May 18, 2016

State Hospital Inspection Reports Now Available On C-HIT

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Lapses in cleanliness, infection-control procedures and in the treatment of patients with behavioral health problems were among the most common violations found in Connecticut hospitals inspected by the state health department in 2015, reports collected by C-HIT show.

Inspection reports from the state Department of Public Health, spanning 2013 through 2015 – posted in C-HIT’s Data Mine section — show a mix of citations for poor physical conditions, such as mold and fungus in pharmacy preparation areas, and inadequate patient care, including improper evaluation and treatment of psychiatric patients and use of restraints.

The state DPH inspects hospitals, which are all Medicare-certified through the federal government, once every four years. Inspections also occur when the DPH receives a complaint against a facility or is following up to ensure compliance with a corrective action plan.

C-HIT’s database, based on DPH records through late 2015, includes reports on all 29 acute-care hospitals. The records include citations from 2015 that were issued to six hospitals — some consisting of a handful of violations, and others with dozens of violations.

Among the 2015 citations are two involving unsanitary conditions in the areas where medications were prepared. Johnson Memorial Hospital was cited in January 2015 for fungus and mold growth found in an IV infusion center and pharmacy in 2013 and 2014 that DPH inspectors said was not properly addressed. The hospital closed the infusion center, made renovations, and took a number of steps to improve environmental monitoring, according to its corrective action plan.

Similarly, the Hospital of Central Connecticut was cited in early 2015 for not properly addressing microbial growth found in IV preparation rooms and a chemotherapy room. The hospital took steps to remedy the problem and improve its monitoring, its action plan shows.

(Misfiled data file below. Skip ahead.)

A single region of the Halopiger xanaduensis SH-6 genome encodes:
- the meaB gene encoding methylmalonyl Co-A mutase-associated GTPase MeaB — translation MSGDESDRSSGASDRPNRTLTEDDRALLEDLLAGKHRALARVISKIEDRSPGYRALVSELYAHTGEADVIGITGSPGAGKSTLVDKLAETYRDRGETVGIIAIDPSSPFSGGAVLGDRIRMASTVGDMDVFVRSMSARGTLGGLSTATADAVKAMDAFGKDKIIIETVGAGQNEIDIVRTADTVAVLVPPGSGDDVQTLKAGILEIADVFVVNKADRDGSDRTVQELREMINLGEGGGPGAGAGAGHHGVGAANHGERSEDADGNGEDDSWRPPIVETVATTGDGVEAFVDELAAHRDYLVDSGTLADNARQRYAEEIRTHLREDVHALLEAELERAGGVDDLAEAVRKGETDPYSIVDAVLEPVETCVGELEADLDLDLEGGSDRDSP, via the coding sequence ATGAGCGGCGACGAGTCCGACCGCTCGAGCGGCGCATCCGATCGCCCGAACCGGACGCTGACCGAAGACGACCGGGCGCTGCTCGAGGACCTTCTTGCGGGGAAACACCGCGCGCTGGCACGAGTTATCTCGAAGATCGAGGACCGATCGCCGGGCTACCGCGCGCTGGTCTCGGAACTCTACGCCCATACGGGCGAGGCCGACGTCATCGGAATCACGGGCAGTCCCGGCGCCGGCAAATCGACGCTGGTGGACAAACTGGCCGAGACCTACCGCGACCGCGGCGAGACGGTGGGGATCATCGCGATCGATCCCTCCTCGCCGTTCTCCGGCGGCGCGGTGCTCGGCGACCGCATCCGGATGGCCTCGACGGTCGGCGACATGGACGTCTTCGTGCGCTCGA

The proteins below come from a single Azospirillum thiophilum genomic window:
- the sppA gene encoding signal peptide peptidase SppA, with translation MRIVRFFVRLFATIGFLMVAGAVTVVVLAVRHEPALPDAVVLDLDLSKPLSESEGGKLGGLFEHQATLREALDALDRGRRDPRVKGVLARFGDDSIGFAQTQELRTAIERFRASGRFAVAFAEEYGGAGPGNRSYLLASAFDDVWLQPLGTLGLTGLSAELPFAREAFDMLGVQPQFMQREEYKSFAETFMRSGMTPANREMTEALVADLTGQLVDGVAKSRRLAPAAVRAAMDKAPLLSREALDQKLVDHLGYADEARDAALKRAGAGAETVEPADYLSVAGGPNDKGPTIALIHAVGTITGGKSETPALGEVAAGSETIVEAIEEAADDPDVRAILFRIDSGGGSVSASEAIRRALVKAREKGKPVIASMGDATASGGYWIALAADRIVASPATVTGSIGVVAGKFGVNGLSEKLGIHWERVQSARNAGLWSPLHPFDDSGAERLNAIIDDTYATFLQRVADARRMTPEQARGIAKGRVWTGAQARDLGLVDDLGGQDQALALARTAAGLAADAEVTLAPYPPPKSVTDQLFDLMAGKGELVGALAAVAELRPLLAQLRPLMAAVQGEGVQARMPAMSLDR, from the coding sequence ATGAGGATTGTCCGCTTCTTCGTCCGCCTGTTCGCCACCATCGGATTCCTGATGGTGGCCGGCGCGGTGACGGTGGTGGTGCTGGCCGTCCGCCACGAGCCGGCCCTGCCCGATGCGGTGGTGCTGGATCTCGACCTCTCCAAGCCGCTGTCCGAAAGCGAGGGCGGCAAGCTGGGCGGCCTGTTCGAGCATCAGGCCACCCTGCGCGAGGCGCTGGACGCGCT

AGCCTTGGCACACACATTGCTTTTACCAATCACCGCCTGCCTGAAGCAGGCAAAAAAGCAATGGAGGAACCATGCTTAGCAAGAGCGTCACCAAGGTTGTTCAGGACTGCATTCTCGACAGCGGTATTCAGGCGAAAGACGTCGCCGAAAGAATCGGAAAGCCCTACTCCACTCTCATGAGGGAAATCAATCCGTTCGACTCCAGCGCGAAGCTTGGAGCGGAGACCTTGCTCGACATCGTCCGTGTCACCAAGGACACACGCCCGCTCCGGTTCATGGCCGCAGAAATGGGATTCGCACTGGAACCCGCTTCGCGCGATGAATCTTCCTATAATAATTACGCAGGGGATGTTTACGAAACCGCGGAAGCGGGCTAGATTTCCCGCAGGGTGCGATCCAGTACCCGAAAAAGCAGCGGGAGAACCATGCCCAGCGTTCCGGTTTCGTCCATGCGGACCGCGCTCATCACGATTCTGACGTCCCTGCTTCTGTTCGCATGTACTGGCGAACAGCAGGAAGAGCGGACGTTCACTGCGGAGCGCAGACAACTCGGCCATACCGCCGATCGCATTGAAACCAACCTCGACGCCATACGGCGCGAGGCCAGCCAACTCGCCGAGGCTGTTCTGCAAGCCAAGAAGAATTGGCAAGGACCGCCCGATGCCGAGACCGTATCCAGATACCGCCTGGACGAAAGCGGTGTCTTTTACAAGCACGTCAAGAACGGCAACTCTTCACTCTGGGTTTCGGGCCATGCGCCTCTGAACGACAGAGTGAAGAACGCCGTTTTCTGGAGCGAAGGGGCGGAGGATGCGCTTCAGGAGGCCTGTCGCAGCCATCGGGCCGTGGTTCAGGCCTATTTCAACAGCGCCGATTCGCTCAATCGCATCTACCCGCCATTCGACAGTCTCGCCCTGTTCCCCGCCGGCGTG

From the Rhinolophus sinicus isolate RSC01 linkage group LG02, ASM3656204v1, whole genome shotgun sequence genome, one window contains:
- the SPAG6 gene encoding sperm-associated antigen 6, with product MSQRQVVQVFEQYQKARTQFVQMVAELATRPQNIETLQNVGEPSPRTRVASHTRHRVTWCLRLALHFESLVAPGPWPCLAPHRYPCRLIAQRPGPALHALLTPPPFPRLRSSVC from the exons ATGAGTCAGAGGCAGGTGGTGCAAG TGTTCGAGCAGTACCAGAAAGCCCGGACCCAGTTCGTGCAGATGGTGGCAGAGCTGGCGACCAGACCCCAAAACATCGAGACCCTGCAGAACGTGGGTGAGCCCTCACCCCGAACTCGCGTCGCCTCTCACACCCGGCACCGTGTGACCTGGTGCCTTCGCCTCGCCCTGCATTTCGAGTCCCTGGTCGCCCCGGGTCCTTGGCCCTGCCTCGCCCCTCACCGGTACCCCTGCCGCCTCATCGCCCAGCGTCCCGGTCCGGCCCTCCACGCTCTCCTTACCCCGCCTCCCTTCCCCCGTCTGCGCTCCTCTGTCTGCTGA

Other significant findings from 2015 inspections include a citation issued to Yale-New Haven Hospital for failing to administer medications safely. The DPH found that syringes used to administer IV medications were being re-used on multiple patients – a violation of infection-control guidelines – during October 2014. The DPH report says one anesthesia resident was responsible for the violation and resigned from the hospital after the conduct was discovered. No patients were affected. The hospital improved its training in IV medication administration procedures.

Hartford Hospital was cited in September 2015 for failing to provide proper cleaning and oversight of duodenoscopes/endoscopes, instruments used in a procedure that looks at the bile and pancreatic ducts. The DPH report says the hospital did not properly respond to the discovery that 389 patients were exposed to a strain of infection known as ESBL (extended spectrum beta-lactamase) between October 2013 and December 2014. Twelve patients were diagnosed with ESBL. The hospital took steps to improve its cleaning and oversight of medical equipment.

In addition to the DPH inspection reports, federal hospital inspection reports issued by the Centers for Medicare and Medicaid Services after complaint inspections are available through the Association of Health Care Journalists.

 

 

 

 

 

 

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